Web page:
# Compound Strategies

Testing functions that take single arguments of primitive types is nice and
all, but is kind of underwhelming. Back when we were writing the whole
stack by hand, extending the technique to, say, *two* integers was clear,
if verbose. But `TestRunner`

only takes a single `Strategy`

; how can we
test a function that needs inputs from more than one?

```
use proptest::test_runner::TestRunner;
fn add(a: i32, b: i32) -> i32 {
a + b
}
#[test]
fn test_add() {
let mut runner = TestRunner::default();
runner.run(/* uhhm... */).unwrap();
}
fn main() { test_add(); }
```

The key is that strategies are *composable*. The simplest form of
composition is “compound strategies”, where we take multiple strategies and
combine their values into one value that holds each input separately. There
are several of these. The simplest is a tuple; a tuple of strategies is
itself a strategy for tuples of the values those strategies produce. For
example, `(0..100i32,100..1000i32)`

is a strategy for pairs of integers
where the first value is between 0 and 100 and the second is between 100
and 1000.

So for our two-argument function, our strategy is simply a tuple of ranges.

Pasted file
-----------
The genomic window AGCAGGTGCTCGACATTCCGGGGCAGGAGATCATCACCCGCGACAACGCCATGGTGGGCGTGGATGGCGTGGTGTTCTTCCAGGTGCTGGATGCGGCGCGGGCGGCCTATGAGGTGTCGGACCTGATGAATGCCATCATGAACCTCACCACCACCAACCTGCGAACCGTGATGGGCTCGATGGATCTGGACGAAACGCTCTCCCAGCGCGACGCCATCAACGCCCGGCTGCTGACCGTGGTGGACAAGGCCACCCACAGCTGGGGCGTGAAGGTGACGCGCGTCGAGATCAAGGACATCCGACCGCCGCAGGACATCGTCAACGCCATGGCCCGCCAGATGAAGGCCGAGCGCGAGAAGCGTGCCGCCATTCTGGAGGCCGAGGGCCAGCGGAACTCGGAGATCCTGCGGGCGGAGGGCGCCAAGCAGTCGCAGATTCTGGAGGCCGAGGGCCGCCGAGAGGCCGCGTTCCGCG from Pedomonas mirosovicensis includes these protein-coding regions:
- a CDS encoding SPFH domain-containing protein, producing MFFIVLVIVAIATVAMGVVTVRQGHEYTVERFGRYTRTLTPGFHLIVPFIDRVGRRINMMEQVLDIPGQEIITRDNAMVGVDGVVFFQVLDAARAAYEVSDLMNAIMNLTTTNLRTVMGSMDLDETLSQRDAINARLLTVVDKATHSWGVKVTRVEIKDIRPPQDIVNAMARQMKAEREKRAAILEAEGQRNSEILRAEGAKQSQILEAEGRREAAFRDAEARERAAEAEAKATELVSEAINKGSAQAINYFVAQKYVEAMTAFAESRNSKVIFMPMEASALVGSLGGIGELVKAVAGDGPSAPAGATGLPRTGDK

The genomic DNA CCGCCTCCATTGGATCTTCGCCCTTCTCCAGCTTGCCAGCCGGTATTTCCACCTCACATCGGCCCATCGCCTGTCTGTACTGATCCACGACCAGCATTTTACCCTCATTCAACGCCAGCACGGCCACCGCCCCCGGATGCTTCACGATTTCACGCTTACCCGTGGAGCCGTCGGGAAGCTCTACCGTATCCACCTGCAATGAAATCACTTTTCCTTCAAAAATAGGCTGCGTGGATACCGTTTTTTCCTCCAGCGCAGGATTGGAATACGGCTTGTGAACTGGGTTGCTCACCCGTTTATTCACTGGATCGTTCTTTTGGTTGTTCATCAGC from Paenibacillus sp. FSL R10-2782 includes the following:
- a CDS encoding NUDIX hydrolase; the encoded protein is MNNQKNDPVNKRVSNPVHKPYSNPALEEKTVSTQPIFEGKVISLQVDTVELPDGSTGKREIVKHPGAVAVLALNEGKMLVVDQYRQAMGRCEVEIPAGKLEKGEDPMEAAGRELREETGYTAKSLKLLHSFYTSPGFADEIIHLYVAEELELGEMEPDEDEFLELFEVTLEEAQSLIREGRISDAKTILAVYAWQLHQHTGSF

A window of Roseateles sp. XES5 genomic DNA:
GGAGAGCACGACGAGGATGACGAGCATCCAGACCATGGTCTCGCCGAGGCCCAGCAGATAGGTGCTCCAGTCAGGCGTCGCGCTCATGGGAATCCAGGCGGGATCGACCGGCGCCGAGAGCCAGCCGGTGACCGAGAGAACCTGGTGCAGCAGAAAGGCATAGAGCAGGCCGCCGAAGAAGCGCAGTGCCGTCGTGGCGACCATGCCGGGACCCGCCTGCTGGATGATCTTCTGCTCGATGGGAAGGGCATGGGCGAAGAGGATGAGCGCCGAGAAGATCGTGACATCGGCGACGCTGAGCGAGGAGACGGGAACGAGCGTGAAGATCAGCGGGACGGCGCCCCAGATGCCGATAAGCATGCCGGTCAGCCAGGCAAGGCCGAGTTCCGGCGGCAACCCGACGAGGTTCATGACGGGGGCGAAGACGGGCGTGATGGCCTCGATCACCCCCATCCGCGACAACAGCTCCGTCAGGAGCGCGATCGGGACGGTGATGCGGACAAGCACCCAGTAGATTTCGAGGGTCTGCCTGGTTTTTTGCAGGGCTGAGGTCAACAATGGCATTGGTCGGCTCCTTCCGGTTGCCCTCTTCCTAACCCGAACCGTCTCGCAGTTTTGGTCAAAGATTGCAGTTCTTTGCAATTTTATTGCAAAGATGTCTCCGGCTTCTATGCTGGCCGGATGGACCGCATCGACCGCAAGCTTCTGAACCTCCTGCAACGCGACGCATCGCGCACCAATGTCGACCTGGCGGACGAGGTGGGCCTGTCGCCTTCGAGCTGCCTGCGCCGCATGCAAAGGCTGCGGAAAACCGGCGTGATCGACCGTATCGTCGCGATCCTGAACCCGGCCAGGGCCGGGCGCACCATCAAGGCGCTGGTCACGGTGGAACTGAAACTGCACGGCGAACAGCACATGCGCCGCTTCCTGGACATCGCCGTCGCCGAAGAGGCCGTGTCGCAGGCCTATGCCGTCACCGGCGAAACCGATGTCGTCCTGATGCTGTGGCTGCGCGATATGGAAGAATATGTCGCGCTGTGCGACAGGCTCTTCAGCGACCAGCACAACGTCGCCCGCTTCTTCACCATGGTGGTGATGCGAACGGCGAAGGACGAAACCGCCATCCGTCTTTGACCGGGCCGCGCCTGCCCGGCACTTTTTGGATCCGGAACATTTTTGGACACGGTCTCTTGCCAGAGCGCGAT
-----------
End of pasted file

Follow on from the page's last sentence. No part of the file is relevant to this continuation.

`use proptest::test_runner::TestRunner; fn add(a: i32, b: i32) -> i32 { a + b } #[test] fn test_add() { let mut runner = TestRunner::default(); // Combine our two inputs into a strategy for one tuple. Our test // function then destructures the generated tuples back into separate // `a` and `b` variables to be passed in to `add()`. runner.run(&(0..1000i32, 0..1000i32), |(a, b)| { let sum = add(a, b); assert!(sum >= a); assert!(sum >= b); Ok(()) }).unwrap(); } fn main() { test_add(); }`

Other compound strategies include fixed-sizes arrays of strategies and
`Vec`

s of strategies (which produce arrays or `Vec`

s of values parallel to
the strategy collection), as well as the various strategies provided in the
collection module.